Every family has it’s traditions and Christmas is a time when many of those traditions get put on display. In my wife’s family it is tradition to reuse boxes, bows and wrapping paper that were originally used by their mother. Cancer took my mother-in-law way too early, so “the girls” (her three daughters) make a point of reusing gift tags, paper and boxes from Christmas long past to remember their mother. A typical gift tag could have 10 years or more of crossed out “from/to” names, but on every tag the oldest “from” would say “MOM”. You can imagine some of the confusion (and fun) when a name from a previous year does not get crossed out and the gift goes to the wrong person, or a “Precious Moments” box ends up as a gift box to a teenage boy whose girlfriend is attending her first family Christmas.. It has gotten to the point now that sometimes a year gets added to the “from/to” names for clarity.
I also brought a couple of traditions into our household and Christmas time has it’s share. My father started his Christmas season with Santa Lucia Day (December 13) and carried the holiday to Twelfth Night on January 6. He took the “Festival of Light” seriously and put lights on the large evergreen on the front lawn and all over the house. In Norway the lights are always white, because the light from candles are always white, but dad used a lot of colored lights. My mother, who did much of the cooking, got tired of so much turkey and ham being served between Thanksgiving and the end of Christmas, so she was always on the lookout for other foods to serve and normally puts out a leg of lamb on Christmas. This year we had Christmas Day at our house so we changed it up again and my wife and I made smørbrød (Traditional open-faced sandwiches) and Rice Pudding (similar to risengrynsgrøt, but with eggs in place of heavy cream).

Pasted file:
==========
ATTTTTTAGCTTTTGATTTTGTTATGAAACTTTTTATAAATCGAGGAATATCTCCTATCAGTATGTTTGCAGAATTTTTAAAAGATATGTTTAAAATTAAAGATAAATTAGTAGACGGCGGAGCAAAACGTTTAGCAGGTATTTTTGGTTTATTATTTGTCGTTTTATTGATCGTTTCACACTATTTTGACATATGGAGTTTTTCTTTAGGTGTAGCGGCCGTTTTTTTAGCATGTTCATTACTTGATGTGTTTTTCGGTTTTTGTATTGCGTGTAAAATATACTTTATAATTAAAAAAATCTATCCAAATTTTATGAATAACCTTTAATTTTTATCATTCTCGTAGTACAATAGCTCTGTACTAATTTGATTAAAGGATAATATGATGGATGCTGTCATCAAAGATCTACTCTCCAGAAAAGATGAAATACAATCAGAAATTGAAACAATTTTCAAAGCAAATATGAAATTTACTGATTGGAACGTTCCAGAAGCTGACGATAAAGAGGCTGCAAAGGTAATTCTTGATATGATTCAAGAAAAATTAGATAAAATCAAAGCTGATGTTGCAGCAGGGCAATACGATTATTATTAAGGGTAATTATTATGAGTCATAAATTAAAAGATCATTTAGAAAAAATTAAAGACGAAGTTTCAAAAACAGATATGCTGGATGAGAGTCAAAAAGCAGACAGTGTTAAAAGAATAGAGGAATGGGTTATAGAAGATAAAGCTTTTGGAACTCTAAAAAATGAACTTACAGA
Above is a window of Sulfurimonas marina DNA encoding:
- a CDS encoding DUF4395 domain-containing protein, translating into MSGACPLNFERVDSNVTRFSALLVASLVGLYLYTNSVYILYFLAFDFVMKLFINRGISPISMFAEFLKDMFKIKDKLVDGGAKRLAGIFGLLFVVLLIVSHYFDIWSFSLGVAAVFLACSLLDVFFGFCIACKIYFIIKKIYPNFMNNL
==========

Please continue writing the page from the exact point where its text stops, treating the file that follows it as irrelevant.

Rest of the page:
In the early days of making smørbrød we would put a little meat and cheese on a slice of bread and call it a meal. That was until we started making regular trips to Norway to visit family and friends. Norwegian (and Danish) smørbrød take their offerings to an art form, especially in the older generation.
Our first exposure to the Norsk style sandwiches was at a luncheon in our honor, put on by a long time family friend in Oslo. The sandwiches we ate were far more that meat unceremoniously slapped on some whole grain bread, these were fine pieces of art carefully constructed to please the eye as well as the mouth. Solveig clearly took a lot of pride in serving her creations, and each time we traveled to Norway, be it with good friends or new acquaintances we developed a new appreciation for the maker and a connection to craft. Soon we were hooked on “building a better smørbrød!”
This year my wife made rullepølse (beef roll) and a beet salad for our smørbrød. I tried my hand at making chicken aspic with white asparagus as a garnish and a good hardy bread. (Note: bread is an important element in smørbrød, and not easy to find. But that is a topic for a different entry.) We had the typical smoked salmon with eggs (both hard boiled and scrambled), goat cheese on apples and a few other combinations.
A lot of work goes into the smørbrød, but all things considered, smørbrød for Christmas was a success and of course we finished it off with the rice pudding and a slice of mince meat pie with brandy sauce (not Norwegian but I still love it). Later that evening we poured ourselves a little homemade gløgg (a spiced wine) and our Christmas day was complete.
I hope everyone had a great Christmas. We are looking forward to a great and fun New Year.